One year ago today, I walked into my boss’ office at the company I had worked at for over a decade, and I quit.
It was not a hasty decision, nor an easy one. I was leaving a senior leadership position at a multinational firm to start my own career coaching and leadership development company from the ground up, in a country on the other side of the world from my native Australia. As the news spread, I got a mixture of reactions that ran the full spectrum from, “You’re crazy!” to, “You’re such an inspiration!” (thankfully for my resolve, they were skewed towards the latter…)
The truth was, I felt backed into a corner. I was experiencing conflicts between my personal values and those of my workplace that I had never experienced before, and it was making me physically ill. When a doctor tried to prescribe me two separate antidepressants and a sleeping pill for what she diagnosed as situational anxiety, I decided to try and solve the cause of the problem rather than treat the symptoms. So, I turned all of my attention to creating the business I had been dreaming about on and off for my whole career, and combined my leadership experience with my coaching education to create Light Yourself Up.
The first year of being my own boss has been an incredible roller coaster of emotions, and I would not change it for the world. Despite being slightly surprised that I’m not a multi-millionaire just yet (as all of the podcasts I listened to in the lead up to my leap suggested I would be), I am delighted with the way my business is evolving.
The situational anxiety did indeed disappear when I removed myself from the offending situation. No longer dealing with sleepless nights and chronically elevated cortisol levels, my physical and mental states have improved dramatically.
Even so, there are things I miss about my old corporate gig. Things that I never read about during all my research before I made the leap, and most of which came as somewhat of a surprise. So I thought I would take the time to reflect upon and share the things I miss most about having a job, to help others who are contemplating a similar move.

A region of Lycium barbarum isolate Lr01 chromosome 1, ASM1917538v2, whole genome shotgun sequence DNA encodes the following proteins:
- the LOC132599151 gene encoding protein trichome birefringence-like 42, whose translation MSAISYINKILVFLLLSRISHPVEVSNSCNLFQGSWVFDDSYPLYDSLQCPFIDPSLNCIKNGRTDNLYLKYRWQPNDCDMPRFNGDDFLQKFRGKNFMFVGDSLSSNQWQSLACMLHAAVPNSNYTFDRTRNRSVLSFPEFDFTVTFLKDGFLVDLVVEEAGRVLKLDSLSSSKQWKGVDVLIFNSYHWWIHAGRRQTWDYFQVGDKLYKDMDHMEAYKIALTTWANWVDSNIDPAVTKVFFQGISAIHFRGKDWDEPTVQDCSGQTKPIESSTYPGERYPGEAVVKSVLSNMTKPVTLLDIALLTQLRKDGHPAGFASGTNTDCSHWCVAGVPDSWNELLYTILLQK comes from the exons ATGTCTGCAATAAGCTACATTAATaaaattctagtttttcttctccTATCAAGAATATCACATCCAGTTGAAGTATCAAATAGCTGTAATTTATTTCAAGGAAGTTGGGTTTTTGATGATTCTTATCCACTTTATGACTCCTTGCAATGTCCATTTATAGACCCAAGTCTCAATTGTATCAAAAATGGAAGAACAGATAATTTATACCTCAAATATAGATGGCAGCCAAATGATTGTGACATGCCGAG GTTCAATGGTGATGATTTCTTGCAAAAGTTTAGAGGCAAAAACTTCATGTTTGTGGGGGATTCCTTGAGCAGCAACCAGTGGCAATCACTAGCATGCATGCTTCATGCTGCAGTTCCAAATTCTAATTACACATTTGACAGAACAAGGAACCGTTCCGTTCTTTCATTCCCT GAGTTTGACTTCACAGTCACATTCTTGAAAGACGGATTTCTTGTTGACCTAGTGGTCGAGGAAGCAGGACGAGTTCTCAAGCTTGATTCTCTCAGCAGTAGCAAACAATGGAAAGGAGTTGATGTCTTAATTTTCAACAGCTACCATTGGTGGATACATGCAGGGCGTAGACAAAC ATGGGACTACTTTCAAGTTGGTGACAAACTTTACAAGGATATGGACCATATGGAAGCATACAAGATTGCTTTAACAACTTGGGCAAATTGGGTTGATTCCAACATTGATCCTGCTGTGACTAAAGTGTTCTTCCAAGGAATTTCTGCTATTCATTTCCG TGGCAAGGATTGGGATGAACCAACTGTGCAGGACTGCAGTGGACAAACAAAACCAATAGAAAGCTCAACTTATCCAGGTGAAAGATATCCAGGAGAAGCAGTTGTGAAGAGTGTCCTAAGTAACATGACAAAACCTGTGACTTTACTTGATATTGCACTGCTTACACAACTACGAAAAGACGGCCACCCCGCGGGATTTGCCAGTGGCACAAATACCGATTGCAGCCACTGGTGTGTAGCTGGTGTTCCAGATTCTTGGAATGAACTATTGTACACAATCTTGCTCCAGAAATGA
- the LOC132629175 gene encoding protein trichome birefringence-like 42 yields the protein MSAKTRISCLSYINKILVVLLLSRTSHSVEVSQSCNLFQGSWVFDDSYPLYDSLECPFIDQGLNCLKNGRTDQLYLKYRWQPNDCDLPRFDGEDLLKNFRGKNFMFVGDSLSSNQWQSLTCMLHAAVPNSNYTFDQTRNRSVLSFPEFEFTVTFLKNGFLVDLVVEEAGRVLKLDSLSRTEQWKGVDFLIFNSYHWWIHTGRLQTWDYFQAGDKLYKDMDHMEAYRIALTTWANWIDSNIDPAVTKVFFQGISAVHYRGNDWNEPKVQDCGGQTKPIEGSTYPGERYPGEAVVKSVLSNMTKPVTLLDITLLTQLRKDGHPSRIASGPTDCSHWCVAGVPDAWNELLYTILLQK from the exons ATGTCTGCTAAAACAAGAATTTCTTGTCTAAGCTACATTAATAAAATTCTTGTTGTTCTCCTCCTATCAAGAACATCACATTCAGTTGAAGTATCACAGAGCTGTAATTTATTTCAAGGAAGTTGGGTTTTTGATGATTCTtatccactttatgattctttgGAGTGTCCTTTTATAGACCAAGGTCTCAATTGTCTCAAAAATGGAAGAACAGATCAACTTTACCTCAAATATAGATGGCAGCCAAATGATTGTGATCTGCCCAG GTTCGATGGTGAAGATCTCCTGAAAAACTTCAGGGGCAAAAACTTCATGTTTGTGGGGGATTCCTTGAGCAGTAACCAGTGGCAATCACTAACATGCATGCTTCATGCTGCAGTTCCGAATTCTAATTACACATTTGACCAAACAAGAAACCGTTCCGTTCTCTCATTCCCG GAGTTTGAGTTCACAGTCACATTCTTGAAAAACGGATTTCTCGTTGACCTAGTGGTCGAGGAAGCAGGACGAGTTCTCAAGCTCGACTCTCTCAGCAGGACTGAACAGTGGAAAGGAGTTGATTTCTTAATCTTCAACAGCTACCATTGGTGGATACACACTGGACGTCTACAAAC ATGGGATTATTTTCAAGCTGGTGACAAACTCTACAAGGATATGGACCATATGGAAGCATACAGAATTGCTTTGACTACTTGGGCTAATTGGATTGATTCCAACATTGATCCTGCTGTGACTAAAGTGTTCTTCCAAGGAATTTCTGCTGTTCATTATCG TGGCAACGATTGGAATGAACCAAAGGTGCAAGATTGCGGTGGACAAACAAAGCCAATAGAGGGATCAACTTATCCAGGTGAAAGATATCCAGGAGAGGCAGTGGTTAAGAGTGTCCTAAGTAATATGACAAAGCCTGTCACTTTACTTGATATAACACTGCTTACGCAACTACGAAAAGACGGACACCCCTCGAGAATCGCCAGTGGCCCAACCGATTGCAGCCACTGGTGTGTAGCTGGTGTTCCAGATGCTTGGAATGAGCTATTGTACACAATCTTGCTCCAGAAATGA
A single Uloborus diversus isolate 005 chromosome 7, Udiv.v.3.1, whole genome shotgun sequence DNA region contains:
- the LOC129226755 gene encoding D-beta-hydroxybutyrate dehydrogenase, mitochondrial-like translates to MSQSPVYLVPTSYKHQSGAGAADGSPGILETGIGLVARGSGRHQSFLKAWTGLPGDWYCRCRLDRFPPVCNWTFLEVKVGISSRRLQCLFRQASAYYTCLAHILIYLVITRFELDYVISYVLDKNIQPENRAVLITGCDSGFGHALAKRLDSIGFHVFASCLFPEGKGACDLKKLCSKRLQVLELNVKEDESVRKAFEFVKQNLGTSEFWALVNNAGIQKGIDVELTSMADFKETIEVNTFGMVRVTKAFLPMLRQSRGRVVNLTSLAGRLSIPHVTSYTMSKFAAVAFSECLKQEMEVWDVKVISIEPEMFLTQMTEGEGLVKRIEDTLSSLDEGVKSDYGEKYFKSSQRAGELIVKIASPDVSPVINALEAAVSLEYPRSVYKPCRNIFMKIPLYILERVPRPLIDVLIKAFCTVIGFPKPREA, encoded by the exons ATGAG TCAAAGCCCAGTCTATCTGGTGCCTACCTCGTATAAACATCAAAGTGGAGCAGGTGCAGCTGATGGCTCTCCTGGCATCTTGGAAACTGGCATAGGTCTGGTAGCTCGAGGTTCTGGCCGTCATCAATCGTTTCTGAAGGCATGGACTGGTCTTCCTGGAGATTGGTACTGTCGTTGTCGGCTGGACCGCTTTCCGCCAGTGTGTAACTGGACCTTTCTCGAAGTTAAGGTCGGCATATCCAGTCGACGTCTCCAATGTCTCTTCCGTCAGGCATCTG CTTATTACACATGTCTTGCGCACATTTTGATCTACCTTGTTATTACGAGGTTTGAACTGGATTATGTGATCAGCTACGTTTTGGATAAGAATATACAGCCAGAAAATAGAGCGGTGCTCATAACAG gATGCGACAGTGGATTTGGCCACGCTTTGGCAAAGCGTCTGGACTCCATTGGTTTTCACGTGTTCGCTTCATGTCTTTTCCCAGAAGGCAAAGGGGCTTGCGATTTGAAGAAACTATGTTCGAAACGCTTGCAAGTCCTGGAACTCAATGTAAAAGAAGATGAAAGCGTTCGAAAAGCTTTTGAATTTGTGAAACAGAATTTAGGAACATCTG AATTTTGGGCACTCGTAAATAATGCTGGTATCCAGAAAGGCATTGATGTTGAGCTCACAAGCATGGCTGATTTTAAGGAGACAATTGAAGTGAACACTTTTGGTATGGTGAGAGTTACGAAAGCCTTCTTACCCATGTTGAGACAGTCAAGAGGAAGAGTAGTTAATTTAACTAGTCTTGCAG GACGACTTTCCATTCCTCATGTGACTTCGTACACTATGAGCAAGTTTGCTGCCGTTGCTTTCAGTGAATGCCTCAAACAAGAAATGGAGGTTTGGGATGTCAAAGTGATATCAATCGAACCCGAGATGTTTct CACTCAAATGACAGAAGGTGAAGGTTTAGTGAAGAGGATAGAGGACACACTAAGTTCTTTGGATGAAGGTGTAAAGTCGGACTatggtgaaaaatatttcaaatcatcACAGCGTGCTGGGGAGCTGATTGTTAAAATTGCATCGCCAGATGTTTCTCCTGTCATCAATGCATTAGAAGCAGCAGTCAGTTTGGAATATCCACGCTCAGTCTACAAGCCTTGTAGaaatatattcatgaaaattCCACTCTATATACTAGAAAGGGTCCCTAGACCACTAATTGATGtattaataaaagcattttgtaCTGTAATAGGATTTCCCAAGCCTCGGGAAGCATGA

The best and worst thing about working for yourself, in my opinion? The lack of structure. After spending my entire career in a highly structured corporate environment, the freedom to set my own schedule seemed like the ultimate productivity hack. After all, I know when I do my best work, and having the liberty to throw myself into it at those times, and take care of myself during my body’s natural “downtimes” would surely make me more effective. Right?
In my first year of being an entrepreneur, I quickly learned that motivation seems to occur naturally for me at two levels – zero and eleven. Meaning that I was either working all hours of the day and night in a flurry of inspiration, or searching for the secret recipe to get moving again.
One of the most valuable skills I have learned this year is to understand how my body signals that my mind is over- or under-stimulated, and to be disciplined in moving back into balance when that happens. For example, when I am feeling stuck, I know that my best course of action is to stop and reflect on what’s going well and what’s not going so well. From that I put together a plan to double down on the things that are going well, including the first baby steps I need to take to achieve that.
2. Knowing the Rules
Related to but distinct from structure, there is a lot to be said for knowing the rules of the game. After working for the same company for over a decade, I knew exactly what I needed to do to succeed in that environment. Note that this knowledge can also mean that you know what you need to do to avoid getting fired!
The challenge came when I was no longer prepared to do what it took to be successful in that environment. While this was a personal decision based on a variety of factors, it created stress in other areas by creating a goal conflict with my desire to have a successful career.